His throat ached from the sudden onset of hiccuping and he stroked his long fingers along his neck, swallowing slowly. He returned to the rectory and hurried to the cramped office just inside the door. Millie, who did secretarial work, was only here twice a week, so he had to struggle with the laptop, finally finding the file with the record of funerals. He paged back a week. No. Two weeks would be better. He didn’t want to intrude so soon after a loss.
He called the Honuses.
“Father Jacob?” The woman seemed startled. “Can I help you?”
“Do you remember all the people who attended your father’s funeral mass?”
She hesitated. “Yes.” It was a multisyllabic answer.
“Did you know everyone?”
“Do you remember a set of twins? Elderly women. Seventy, maybe seventy-five.”
She had answered too quickly. “They sat in front, but off to one side. Away from everybody else.”
“I’m sorry, Father. I don’t remember any twins. And I’m sure I would have remembered people like that.”
“Of course.” Her tone had grown slightly scolding and Father Jacob made brief, boring small talk before a quick excuse about a missing ring that he thought might belong to the twins.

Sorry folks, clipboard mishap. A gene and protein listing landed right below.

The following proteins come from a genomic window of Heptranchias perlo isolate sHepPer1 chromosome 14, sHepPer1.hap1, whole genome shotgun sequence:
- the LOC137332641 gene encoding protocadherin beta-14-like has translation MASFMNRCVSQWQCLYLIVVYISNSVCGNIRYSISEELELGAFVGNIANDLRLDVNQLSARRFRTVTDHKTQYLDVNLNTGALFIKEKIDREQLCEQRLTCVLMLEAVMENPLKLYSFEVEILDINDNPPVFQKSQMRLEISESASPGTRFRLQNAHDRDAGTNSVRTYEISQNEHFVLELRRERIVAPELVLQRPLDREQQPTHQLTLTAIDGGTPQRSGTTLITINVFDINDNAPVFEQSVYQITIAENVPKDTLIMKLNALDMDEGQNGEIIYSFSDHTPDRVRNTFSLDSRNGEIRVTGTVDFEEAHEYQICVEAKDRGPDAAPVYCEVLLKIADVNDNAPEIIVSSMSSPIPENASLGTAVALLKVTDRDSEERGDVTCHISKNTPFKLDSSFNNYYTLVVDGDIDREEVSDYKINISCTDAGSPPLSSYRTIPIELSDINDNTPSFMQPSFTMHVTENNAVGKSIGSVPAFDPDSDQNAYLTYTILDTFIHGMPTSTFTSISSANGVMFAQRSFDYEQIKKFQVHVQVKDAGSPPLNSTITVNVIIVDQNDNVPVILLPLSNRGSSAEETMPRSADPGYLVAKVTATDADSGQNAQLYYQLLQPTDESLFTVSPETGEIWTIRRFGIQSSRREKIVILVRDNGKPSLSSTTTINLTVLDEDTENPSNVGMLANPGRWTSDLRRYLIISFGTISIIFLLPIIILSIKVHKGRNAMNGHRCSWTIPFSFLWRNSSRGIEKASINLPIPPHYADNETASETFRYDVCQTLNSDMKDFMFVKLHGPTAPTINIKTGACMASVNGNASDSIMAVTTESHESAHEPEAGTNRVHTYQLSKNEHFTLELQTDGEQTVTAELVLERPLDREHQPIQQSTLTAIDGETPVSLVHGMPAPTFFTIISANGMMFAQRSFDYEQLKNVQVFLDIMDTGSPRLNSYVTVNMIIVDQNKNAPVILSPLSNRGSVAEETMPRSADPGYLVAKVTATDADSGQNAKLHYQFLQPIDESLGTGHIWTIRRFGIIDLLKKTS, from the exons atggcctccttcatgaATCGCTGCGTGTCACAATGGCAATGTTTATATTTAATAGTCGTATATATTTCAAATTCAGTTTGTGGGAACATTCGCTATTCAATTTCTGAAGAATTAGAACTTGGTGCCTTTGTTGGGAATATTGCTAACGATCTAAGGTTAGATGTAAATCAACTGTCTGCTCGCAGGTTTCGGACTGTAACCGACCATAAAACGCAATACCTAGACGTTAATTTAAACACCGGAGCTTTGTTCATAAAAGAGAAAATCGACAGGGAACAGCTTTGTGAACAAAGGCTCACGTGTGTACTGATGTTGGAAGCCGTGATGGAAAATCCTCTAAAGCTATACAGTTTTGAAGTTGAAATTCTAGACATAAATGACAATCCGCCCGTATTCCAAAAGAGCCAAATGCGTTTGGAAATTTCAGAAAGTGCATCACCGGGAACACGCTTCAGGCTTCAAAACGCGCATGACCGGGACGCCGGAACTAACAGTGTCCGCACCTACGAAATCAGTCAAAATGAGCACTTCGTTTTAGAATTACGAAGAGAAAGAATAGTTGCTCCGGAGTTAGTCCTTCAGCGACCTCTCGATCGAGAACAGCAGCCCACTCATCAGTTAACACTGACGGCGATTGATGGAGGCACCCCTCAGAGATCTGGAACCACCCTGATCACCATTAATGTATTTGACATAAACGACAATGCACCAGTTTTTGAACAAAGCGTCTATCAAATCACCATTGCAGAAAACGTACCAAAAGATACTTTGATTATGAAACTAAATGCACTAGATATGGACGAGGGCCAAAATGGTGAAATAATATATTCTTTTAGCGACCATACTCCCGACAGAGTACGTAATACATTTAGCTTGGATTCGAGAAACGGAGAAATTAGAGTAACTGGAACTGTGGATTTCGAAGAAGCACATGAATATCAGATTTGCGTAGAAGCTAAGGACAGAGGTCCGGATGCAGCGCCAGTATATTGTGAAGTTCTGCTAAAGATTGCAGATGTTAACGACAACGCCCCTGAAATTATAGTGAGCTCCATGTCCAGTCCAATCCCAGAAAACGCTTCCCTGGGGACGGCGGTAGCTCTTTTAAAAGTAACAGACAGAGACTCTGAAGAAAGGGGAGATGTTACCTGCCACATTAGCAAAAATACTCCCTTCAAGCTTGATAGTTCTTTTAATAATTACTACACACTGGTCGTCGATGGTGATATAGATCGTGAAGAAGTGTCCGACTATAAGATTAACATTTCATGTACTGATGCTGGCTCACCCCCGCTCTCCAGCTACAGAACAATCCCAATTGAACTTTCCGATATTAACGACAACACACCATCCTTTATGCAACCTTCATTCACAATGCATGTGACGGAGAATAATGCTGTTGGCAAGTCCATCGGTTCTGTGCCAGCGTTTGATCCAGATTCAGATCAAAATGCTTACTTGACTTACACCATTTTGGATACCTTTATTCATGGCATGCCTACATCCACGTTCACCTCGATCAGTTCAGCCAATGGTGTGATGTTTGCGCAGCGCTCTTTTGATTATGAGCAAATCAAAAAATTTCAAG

Next he tried the Andersons, but there was no one home.
The Stempiens were no help either. Theirs had been a small crowd, even less than the Menios had this morning, and certainly they should have remembered the twins. But Mr. Stempien insisted that there were no twins at his brother’s funeral.
Father Jacob wanted to shout at him. How could he not have seen them?
They were there. Identical twins. Every funeral mass they sat in the third pew.
He tried one more. Mrs. Butkiewicz. But she was still grieving. She burst into tears when he mentioned her husband’s funeral.
He hung up, knowing that he had failed her. His duty was not to bring pain to people.
He stood and stretched, trying to smother the rising anger borne of frustration. Why didn’t anyone remember the Bush twins?
The funeral homes, he thought. Hadn’t the twins been at some of the funeral homes for pre mass services there? He tried to remember. Thought back. Yes. Not always, but yes, often they were there.
He checked the laptop again. Two days ago. The Zawatski funeral at the Bogusko Funeral Home. Had they been there? He closed his eyes as he thought back, but he couldn’t see them. Before that was the Klondales. The Harris Funeral Home. The twins had been there. He was certain. They stood in the back. The same dark dresses. They had matching scarves draped over their heads.
He scribbled some notes before shutting down the laptop, then he locked up the rectory and drove to the Harris Funeral Home.
“Father Jacob. Welcome.” Mr. Harris greeted him in a somber business suit.
He asked to see the guest book from the Klondale funeral.
“Guest book?” His heavily ridged brow contorted as if he had just bitten into a sour apple. “We don’t keep them. They are given to the family.”
“You don’t make copies?”
“Why would— ?” He stroked his brow and forced a thin smile. “Under some circumstances we might make copies, but it’s not our standard procedure.”